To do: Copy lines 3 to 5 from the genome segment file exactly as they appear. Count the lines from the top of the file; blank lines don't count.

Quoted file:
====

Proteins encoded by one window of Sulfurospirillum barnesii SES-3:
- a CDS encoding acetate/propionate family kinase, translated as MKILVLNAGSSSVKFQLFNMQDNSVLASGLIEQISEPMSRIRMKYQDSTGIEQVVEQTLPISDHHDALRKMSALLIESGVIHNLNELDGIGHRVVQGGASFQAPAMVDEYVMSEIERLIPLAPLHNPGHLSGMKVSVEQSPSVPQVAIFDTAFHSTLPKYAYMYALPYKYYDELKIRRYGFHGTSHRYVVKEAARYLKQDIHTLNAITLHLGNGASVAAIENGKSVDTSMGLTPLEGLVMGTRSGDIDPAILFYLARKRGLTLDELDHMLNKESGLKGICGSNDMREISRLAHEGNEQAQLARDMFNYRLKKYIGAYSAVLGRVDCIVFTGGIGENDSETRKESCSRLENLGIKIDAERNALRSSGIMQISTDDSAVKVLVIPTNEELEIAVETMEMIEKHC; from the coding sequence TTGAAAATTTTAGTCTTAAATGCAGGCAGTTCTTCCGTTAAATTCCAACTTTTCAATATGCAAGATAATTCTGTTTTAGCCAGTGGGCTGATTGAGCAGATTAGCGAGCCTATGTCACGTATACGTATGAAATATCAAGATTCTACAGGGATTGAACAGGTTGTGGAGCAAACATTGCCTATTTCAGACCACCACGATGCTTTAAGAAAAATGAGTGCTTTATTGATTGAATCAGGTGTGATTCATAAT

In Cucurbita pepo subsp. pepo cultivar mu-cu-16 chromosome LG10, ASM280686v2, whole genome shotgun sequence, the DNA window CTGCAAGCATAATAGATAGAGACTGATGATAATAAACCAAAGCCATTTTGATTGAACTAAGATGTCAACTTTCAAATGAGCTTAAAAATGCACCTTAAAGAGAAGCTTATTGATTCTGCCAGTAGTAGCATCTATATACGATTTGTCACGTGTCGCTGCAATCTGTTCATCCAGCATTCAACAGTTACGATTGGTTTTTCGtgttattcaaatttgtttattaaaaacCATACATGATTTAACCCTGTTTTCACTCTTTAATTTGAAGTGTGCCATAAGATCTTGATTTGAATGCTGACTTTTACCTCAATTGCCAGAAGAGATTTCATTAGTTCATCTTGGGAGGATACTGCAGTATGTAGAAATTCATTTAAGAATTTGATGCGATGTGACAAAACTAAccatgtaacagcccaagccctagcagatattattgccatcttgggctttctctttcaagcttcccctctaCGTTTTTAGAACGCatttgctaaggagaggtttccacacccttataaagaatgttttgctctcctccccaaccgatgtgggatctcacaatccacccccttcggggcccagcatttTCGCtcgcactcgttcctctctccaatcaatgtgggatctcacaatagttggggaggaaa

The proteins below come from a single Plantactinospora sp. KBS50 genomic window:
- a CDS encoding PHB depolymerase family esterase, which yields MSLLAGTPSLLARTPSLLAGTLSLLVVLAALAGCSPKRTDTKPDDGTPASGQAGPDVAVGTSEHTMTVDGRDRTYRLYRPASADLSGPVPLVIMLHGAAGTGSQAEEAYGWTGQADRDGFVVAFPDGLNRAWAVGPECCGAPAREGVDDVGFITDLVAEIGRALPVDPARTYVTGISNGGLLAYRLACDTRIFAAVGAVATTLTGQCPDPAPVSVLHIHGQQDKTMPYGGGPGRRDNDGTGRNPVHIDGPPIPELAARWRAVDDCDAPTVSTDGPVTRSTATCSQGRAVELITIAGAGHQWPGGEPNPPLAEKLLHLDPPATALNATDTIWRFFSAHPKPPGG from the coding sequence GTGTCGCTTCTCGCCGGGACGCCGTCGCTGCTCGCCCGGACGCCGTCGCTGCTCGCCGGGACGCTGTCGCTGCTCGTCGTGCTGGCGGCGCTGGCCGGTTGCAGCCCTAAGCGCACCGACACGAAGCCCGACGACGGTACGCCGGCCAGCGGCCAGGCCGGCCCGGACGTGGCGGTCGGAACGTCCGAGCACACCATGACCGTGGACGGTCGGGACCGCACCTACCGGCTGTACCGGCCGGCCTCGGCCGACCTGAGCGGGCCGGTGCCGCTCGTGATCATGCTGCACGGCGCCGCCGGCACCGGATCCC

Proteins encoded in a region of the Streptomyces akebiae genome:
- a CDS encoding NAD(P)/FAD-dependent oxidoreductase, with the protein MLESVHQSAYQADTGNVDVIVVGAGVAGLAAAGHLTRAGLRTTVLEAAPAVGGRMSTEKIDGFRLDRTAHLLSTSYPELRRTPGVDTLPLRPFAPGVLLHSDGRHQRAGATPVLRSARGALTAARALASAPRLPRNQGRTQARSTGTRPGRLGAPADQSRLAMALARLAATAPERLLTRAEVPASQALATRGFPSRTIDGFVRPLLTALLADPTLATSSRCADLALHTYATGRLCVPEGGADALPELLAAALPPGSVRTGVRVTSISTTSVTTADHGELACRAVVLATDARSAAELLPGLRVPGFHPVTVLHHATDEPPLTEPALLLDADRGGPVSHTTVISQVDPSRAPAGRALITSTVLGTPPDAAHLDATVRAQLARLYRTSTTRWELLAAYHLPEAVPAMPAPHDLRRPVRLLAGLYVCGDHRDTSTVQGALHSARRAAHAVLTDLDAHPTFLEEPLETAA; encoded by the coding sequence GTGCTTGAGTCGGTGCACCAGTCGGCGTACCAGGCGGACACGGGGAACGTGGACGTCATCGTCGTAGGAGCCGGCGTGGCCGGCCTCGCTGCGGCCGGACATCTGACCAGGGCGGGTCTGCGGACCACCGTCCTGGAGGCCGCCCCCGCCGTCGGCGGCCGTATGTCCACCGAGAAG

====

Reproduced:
In Cucurbita pepo subsp. pepo cultivar mu-cu-16 chromosome LG10, ASM280686v2, whole genome shotgun sequence, the DNA window CTGCAAGCATAATAGATAGAGACTGATGATAATAAACCAAAGCCATTTTGATTGAACTAAGATGTCAACTTTCAAATGAGCTTAAAAATGCACCTTAAAGAGAAGCTTATTGATTCTGCCAGTAGTAGCATCTATATACGATTTGTCACGTGTCGCTGCAATCTGTTCATCCAGCATTCAACAGTTACGATTGGTTTTTCGtgttattcaaatttgtttattaaaaacCATACATGATTTAACCCTGTTTTCACTCTTTAATTTGAAGTGTGCCATAAGATCTTGATTTGAATGCTGACTTTTACCTCAATTGCCAGAAGAGATTTCATTAGTTCATCTTGGGAGGATACTGCAGTATGTAGAAATTCATTTAAGAATTTGATGCGATGTGACAAAACTAAccatgtaacagcccaagccctagcagatattattgccatcttgggctttctctttcaagcttcccctctaCGTTTTTAGAACGCatttgctaaggagaggtttccacacccttataaagaatgttttgctctcctccccaaccgatgtgggatctcacaatccacccccttcggggcccagcatttTCGCtcgcactcgttcctctctccaatcaatgtgggatctcacaatagttggggaggaaa

The proteins below come from a single Plantactinospora sp. KBS50 genomic window:
- a CDS encoding PHB depolymerase family esterase, which yields MSLLAGTPSLLARTPSLLAGTLSLLVVLAALAGCSPKRTDTKPDDGTPASGQAGPDVAVGTSEHTMTVDGRDRTYRLYRPASADLSGPVPLVIMLHGAAGTGSQAEEAYGWTGQADRDGFVVAFPDGLNRAWAVGPECCGAPAREGVDDVGFITDLVAEIGRALPVDPARTYVTGISNGGLLAYRLACDTRIFAAVGAVATTLTGQCPDPAPVSVLHIHGQQDKTMPYGGGPGRRDNDGTGRNPVHIDGPPIPELAARWRAVDDCDAPTVSTDGPVTRSTATCSQGRAVELITIAGAGHQWPGGEPNPPLAEKLLHLDPPATALNATDTIWRFFSAHPKPPGG from the coding sequence GTGTCGCTTCTCGCCGGGACGCCGTCGCTGCTCGCCCGGACGCCGTCGCTGCTCGCCGGGACGCTGTCGCTGCTCGTCGTGCTGGCGGCGCTGGCCGGTTGCAGCCCTAAGCGCACCGACACGAAGCCCGACGACGGTACGCCGGCCAGCGGCCAGGCCGGCCCGGACGTGGCGGTCGGAACGTCCGAGCACACCATGACCGTGGACGGTCGGGACCGCACCTACCGGCTGTACCGGCCGGCCTCGGCCGACCTGAGCGGGCCGGTGCCGCTCGTGATCATGCTGCACGGCGCCGCCGGCACCGGATCCC